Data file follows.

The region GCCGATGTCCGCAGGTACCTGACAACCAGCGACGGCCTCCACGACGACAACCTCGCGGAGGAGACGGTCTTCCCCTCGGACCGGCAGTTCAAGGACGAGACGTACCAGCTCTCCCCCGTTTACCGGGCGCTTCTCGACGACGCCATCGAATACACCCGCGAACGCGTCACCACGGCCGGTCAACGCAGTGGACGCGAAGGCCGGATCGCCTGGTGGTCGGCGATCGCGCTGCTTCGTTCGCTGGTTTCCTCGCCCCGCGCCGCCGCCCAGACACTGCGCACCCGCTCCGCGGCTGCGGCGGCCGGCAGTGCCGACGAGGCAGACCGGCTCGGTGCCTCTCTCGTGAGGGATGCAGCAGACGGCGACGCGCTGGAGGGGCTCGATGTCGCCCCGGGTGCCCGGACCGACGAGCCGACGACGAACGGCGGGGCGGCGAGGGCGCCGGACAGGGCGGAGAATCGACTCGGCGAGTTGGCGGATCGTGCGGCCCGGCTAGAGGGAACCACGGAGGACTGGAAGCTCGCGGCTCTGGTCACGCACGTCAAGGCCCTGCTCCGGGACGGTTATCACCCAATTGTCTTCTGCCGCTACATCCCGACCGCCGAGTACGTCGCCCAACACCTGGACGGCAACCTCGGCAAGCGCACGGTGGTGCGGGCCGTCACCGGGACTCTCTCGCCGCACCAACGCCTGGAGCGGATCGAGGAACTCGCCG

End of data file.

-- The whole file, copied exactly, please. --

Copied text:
The region GCCGATGTCCGCAGGTACCTGACAACCAGCGACGGCCTCCACGACGACAACCTCGCGGAGGAGACGGTCTTCCCCTCGGACCGGCAGTTCAAGGACGAGACGTACCAGCTCTCCCCCGTTTACCGGGCGCTTCTCGACGACGCCATCGAATACACCCGCGAACGCGTCACCACGGCCGGTCAACGCAGTGGACGCGAAGGCCGGATCGCCTGGTGGTCGGCGATCGCGCTGCTTCGTTCGCTGGTTTCCTCGCCCCGCGCCGCCGCCCAGACACTGCGCACCCGCTCCGCGGCTGCGGCGGCCGGCAGTGCCGACGAGGCAGACCGGCTCGGTGCCTCTCTCGTGAGGGATGCAGCAGACGGCGACGCGCTGGAGGGGCTCGATGTCGCCCCGGGTGCCCGGACCGACGAGCCGACGACGAACGGCGGGGCGGCGAGGGCGCCGGACAGGGCGGAGAATCGACTCGGCGAGTTGGCGGATCGTGCGGCCCGGCTAGAGGGAACCACGGAGGACTGGAAGCTCGCGGCTCTGGTCACGCACGTCAAGGCCCTGCTCCGGGACGGTTATCACCCAATTGTCTTCTGCCGCTACATCCCGACCGCCGAGTACGTCGCCCAACACCTGGACGGCAACCTCGGCAAGCGCACGGTGGTGCGGGCCGTCACCGGGACTCTCTCGCCGCACCAACGCCTGGAGCGGATCGAGGAACTCGCCG